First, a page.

by Ashley Poston
Published on April 4, 2017 by Quirk Books
Genres: Contemporary, Young Adult
Geek girl Elle Wittimer lives and breathes Starfield, the classic sci-fi series she grew up watching with her late father. So when she sees a cosplay contest for a new Starfield movie, she has to enter. The prize? An invitation to the ExcelsiCon Cosplay Ball, and a meet-and-greet with the actor slated to play Federation Prince Carmindor in the reboot. With savings from her gig at the Magic Pumpkin food truck (and her dad’s old costume), Elle’s determined to win…unless her stepsisters get there first.
Teen actor Darien Freeman used to live for cons—before he was famous. Now they’re nothing but autographs and awkward meet-and-greets. Playing Carmindor is all he’s ever wanted, but Starfield fandom has written him off as just another dumb heartthrob. As ExcelsiCon draws near, Darien feels more and more like a fake—until he meets a girl who shows him otherwise. But when she disappears at midnight, will he ever be able to find her again?
Part romance, part love letter to nerd culture, and all totally adorbs, Geekerella is a fairy tale for anyone who believes in the magic of fandom.
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Prepare for the gush, y’all, because I absolutely LOVED this book! I can count on one hand the number of YA contemporaries I’ve truly enjoyed, including: Simon vs the Homo Sapiens Agenda, The Upside of Unrequited, and The Female of the Species.
And now Geekerella!
This book is adorable. I don’t have any other word for it. You’ll find all the familiar elements of Cinderella in this new spin involving a blogger/sci-fi geek, another geek/actor, and a convention that’s sure to be out of this world! It reminded me a bit of that movie, A Cinderella Story, the one with Hillary Duff (y’all know the one I’m talking about?). That kind of modern day with the girl who doesn’t quite fit in and how she rises above it and gets her happily ever after anyway.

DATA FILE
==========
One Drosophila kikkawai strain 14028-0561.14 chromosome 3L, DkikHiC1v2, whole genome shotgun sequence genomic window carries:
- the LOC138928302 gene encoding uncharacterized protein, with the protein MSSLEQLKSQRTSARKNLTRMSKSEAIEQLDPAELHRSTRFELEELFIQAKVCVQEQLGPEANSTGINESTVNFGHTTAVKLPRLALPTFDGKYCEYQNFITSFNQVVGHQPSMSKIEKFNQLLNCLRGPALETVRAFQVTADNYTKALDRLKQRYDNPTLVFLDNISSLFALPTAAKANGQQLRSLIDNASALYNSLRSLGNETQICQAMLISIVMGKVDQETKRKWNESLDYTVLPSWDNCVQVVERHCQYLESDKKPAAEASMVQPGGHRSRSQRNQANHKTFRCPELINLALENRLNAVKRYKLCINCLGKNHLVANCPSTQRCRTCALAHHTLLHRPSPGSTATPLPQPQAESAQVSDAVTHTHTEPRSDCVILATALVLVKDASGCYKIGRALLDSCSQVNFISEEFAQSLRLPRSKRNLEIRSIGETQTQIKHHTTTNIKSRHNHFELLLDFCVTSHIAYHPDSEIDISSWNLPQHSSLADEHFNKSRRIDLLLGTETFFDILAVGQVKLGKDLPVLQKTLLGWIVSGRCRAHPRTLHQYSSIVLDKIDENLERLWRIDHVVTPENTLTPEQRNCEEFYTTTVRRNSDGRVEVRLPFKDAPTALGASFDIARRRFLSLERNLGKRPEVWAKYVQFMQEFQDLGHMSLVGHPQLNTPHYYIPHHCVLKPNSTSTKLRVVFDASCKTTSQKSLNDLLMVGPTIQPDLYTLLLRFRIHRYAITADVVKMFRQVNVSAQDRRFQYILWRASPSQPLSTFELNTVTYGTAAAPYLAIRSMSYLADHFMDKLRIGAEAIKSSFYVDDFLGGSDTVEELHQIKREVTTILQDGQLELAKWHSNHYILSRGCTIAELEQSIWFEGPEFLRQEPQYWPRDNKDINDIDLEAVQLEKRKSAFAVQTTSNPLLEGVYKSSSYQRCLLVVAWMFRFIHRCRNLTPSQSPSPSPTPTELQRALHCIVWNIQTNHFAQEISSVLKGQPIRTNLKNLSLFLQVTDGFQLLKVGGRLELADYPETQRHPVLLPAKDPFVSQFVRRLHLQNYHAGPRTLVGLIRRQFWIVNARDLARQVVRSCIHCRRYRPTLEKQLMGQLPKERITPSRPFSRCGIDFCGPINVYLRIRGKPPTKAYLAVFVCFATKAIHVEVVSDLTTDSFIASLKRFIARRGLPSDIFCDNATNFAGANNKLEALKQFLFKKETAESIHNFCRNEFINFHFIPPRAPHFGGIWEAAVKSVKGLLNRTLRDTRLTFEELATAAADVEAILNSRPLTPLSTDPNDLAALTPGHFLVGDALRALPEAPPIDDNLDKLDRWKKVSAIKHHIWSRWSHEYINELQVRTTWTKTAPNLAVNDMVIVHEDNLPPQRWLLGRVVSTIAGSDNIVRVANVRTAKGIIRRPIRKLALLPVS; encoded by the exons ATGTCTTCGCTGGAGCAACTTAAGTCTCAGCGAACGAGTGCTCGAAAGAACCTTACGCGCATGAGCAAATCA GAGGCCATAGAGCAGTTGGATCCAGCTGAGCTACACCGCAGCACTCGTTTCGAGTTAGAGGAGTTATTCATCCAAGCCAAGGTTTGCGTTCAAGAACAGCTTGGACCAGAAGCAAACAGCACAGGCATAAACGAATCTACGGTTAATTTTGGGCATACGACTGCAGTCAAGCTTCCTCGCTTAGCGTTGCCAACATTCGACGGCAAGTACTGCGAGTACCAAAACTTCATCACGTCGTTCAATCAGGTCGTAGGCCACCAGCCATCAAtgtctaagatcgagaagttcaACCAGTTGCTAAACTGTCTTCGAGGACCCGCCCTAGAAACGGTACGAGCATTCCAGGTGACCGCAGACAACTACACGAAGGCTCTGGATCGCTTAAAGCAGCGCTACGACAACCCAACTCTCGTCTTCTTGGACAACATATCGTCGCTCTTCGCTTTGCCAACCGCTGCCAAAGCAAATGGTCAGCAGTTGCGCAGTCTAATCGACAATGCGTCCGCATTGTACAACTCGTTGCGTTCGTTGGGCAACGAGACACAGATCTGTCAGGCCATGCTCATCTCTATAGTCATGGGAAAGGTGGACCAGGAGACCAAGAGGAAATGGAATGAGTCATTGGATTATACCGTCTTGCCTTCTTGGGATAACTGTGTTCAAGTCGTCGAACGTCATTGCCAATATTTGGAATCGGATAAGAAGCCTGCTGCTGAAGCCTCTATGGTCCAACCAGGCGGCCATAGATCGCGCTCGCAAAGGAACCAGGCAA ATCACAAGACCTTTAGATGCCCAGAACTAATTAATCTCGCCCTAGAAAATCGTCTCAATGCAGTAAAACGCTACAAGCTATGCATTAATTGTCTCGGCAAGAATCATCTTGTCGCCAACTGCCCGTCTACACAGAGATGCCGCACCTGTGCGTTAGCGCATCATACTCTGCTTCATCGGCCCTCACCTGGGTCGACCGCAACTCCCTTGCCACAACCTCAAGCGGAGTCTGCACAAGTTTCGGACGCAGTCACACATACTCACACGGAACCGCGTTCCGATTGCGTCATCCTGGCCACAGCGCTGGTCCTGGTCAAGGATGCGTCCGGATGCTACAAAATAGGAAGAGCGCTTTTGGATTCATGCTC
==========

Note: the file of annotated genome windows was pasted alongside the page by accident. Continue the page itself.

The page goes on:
First off: Elle.
This girl is ON FIRE. Her twin step-sisters are absolutely dreadful and so much fun to hate, though I think I hated her stepmother even more. All she wants is to hold on to the one thing that was hers and her father’s: Starfield. The show that meant it all and I loved that this was the connection to him, that she was the fan that knew it all and then some, the blogger writing those scathing articles attacking anything that might damage the nostalgia of the show.
Her stepmother makes an excellent villain because not only is she awful and easy for the reader to dislike but she has a backstory for the way she acts. In her own twisted way she wants the best for Elle (what she thinks it the best, at least) and while it doesn’t redeem her actions in my eyes, it makes her human. The same with the twins. They’re written as being basically the same person but you soon realize that perhaps that’s not quite true.
I think what got me most about this book is that it centers around this show, Starfield, and the fact that it’s being remade into a movie with a whole new cast and everything. Now, how many of you are already cringing at the thought of your favorites being made into a movie or remade, whatever the case? I know I would.
Elle is all of us. And her prince is the actor taking over the lead role. Darien was an interesting perspective to read because I can’t say I know much about celebrity life but I liked the way Poston showed that he wasn’t about all the glitz and glam. He’s constantly challenged by the show and his career, his texting with Elle, what he wants out of life.
Both of these characters are just so real. The thing about contemporaries, for me, is that I never believe them. Which is crazy because I primarily read fantasy so don’t ask me to make sense of that. I’m not sure I can. But with contemporary, it’s in our world with nothing else to explain away the unbelievable plot. Geekerella wasn’t out-of-this-world in terms of a crazy plot. The story was grounded. This is a girl who has a not-so-great home life, a boy who has been betrayed and hurt, a family in shambles after a death and handling it in their own way, a show that is more than a show.
I saw myself in Elle, in her struggles through life and trying to overcome a bad situation to make a better one. I saw myself in Darien, figuring out what I really want while letting others make the decisions for me until I get to that point. I saw myself with their romance, the late night texts and waiting for the other to respond, spilling secrets before you even realize you’re doing it.
This book is pure magic.
For the misfits and the dreamers, the geeks and the cool kids, I say to you: read Geekerella. Because everyone can get something out of this book.